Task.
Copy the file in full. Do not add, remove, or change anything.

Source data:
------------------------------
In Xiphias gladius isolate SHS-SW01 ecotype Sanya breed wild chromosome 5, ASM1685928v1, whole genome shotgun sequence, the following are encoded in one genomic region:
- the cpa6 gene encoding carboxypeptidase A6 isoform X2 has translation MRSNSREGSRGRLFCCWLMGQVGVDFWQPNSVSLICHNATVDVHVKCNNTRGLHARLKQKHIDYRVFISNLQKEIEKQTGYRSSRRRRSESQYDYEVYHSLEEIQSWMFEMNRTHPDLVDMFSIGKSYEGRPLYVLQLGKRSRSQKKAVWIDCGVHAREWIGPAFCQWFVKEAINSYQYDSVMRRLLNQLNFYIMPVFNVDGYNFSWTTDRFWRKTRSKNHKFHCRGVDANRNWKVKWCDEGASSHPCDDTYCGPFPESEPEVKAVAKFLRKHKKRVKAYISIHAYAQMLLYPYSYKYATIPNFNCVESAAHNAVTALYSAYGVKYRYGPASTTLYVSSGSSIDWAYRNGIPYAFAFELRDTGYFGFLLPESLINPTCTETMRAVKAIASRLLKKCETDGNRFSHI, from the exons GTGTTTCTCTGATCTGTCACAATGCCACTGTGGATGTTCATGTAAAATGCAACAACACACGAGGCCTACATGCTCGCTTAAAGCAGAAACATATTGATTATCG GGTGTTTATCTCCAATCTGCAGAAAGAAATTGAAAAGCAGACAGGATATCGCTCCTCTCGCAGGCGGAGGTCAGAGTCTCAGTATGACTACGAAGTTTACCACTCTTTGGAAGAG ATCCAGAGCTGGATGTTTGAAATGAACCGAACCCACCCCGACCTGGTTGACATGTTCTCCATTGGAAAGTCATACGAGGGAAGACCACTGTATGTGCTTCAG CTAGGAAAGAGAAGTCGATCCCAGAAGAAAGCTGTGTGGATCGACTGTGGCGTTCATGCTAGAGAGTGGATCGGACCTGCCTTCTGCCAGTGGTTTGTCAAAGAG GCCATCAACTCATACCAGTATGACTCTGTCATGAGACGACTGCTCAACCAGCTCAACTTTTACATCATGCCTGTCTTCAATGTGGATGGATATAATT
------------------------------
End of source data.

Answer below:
In Xiphias gladius isolate SHS-SW01 ecotype Sanya breed wild chromosome 5, ASM1685928v1, whole genome shotgun sequence, the following are encoded in one genomic region:
- the cpa6 gene encoding carboxypeptidase A6 isoform X2 has translation MRSNSREGSRGRLFCCWLMGQVGVDFWQPNSVSLICHNATVDVHVKCNNTRGLHARLKQKHIDYRVFISNLQKEIEKQTGYRSSRRRRSESQYDYEVYHSLEEIQSWMFEMNRTHPDLVDMFSIGKSYEGRPLYVLQLGKRSRSQKKAVWIDCGVHAREWIGPAFCQWFVKEAINSYQYDSVMRRLLNQLNFYIMPVFNVDGYNFSWTTDRFWRKTRSKNHKFHCRGVDANRNWKVKWCDEGASSHPCDDTYCGPFPESEPEVKAVAKFLRKHKKRVKAYISIHAYAQMLLYPYSYKYATIPNFNCVESAAHNAVTALYSAYGVKYRYGPASTTLYVSSGSSIDWAYRNGIPYAFAFELRDTGYFGFLLPESLINPTCTETMRAVKAIASRLLKKCETDGNRFSHI, from the exons GTGTTTCTCTGATCTGTCACAATGCCACTGTGGATGTTCATGTAAAATGCAACAACACACGAGGCCTACATGCTCGCTTAAAGCAGAAACATATTGATTATCG GGTGTTTATCTCCAATCTGCAGAAAGAAATTGAAAAGCAGACAGGATATCGCTCCTCTCGCAGGCGGAGGTCAGAGTCTCAGTATGACTACGAAGTTTACCACTCTTTGGAAGAG ATCCAGAGCTGGATGTTTGAAATGAACCGAACCCACCCCGACCTGGTTGACATGTTCTCCATTGGAAAGTCATACGAGGGAAGACCACTGTATGTGCTTCAG CTAGGAAAGAGAAGTCGATCCCAGAAGAAAGCTGTGTGGATCGACTGTGGCGTTCATGCTAGAGAGTGGATCGGACCTGCCTTCTGCCAGTGGTTTGTCAAAGAG GCCATCAACTCATACCAGTATGACTCTGTCATGAGACGACTGCTCAACCAGCTCAACTTTTACATCATGCCTGTCTTCAATGTGGATGGATATAATT